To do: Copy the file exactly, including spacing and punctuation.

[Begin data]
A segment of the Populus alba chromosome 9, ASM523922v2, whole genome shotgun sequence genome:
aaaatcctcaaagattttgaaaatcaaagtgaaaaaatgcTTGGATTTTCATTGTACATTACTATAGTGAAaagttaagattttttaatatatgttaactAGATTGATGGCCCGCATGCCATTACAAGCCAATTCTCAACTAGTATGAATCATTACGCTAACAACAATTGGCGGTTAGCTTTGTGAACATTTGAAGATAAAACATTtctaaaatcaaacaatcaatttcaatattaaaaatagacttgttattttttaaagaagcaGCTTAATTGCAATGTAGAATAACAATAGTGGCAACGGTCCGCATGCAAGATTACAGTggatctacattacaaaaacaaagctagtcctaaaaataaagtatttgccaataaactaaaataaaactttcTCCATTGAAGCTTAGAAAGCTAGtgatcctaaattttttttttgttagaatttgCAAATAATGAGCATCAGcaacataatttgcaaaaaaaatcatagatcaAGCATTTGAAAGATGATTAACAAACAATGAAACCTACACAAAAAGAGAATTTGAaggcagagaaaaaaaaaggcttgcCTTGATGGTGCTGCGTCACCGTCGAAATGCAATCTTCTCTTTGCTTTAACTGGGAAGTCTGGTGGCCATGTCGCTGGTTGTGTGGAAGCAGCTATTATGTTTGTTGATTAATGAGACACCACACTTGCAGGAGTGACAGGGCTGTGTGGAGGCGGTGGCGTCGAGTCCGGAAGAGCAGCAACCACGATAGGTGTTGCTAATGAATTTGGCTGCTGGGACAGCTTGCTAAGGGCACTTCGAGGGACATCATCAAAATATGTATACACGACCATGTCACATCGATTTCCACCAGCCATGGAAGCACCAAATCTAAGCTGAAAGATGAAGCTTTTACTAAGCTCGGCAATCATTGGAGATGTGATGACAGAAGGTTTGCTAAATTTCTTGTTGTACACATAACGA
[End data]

A segment of the Populus alba chromosome 9, ASM523922v2, whole genome shotgun sequence genome:
aaaatcctcaaagattttgaaaatcaaagtgaaaaaatgcTTGGATTTTCATTGTACATTACTATAGTGAAaagttaagattttttaatatatgttaactAGATTGATGGCCCGCATGCCATTACAAGCCAATTCTCAACTAGTATGAATCATTACGCTAACAACAATTGGCGGTTAGCTTTGTGAACATTTGAAGATAAAACATTtctaaaatcaaacaatcaatttcaatattaaaaatagacttgttattttttaaagaagcaGCTTAATTGCAATGTAGAATAACAATAGTGGCAACGGTCCGCATGCAAGATTACAGTggatctacattacaaaaacaaagctagtcctaaaaataaagtatttgccaataaactaaaataaaactttcTCCATTGAAGCTTAGAAAGCTAGtgatcctaaattttttttttgttagaatttgCAAATAATGAGCATCAGcaacataatttgcaaaaaaaatcatagatcaAGCATTTGAAAGATGATTAACAAACAATGAAACCTACACAAAAAGAGAATTTGAaggcagagaaaaaaaaaggcttgcCTTGATGGTGCTGCGTCACCGTCGAAATGCAATCTTCTCTTTGCTTTAACTGGGAAGTCTGGTGGCCATGTCGCTGGTTGTGTGGAAGCAGCTATTATGTTTGTTGATTAATGAGACACCACACTTGCAGGAGTGACAGGGCTGTGTGGAGGCGGTGGCGTCGAGTCCGGAAGAGCAGCAACCACGATAGGTGTTGCTAATGAATTTGGCTGCTGGGACAGCTTGCTAAGGGCACTTCGAGGGACATCATCAAAATATGTATACACGACCATGTCACATCGATTTCCACCAGCCATGGAAGCACCAAATCTAAGCTGAAAGATGAAGCTTTTACTAAGCTCGGCAATCATTGGAGATGTGATGACAGAAGGTTTGCTAAATTTCTTGTTGTACACATAACGA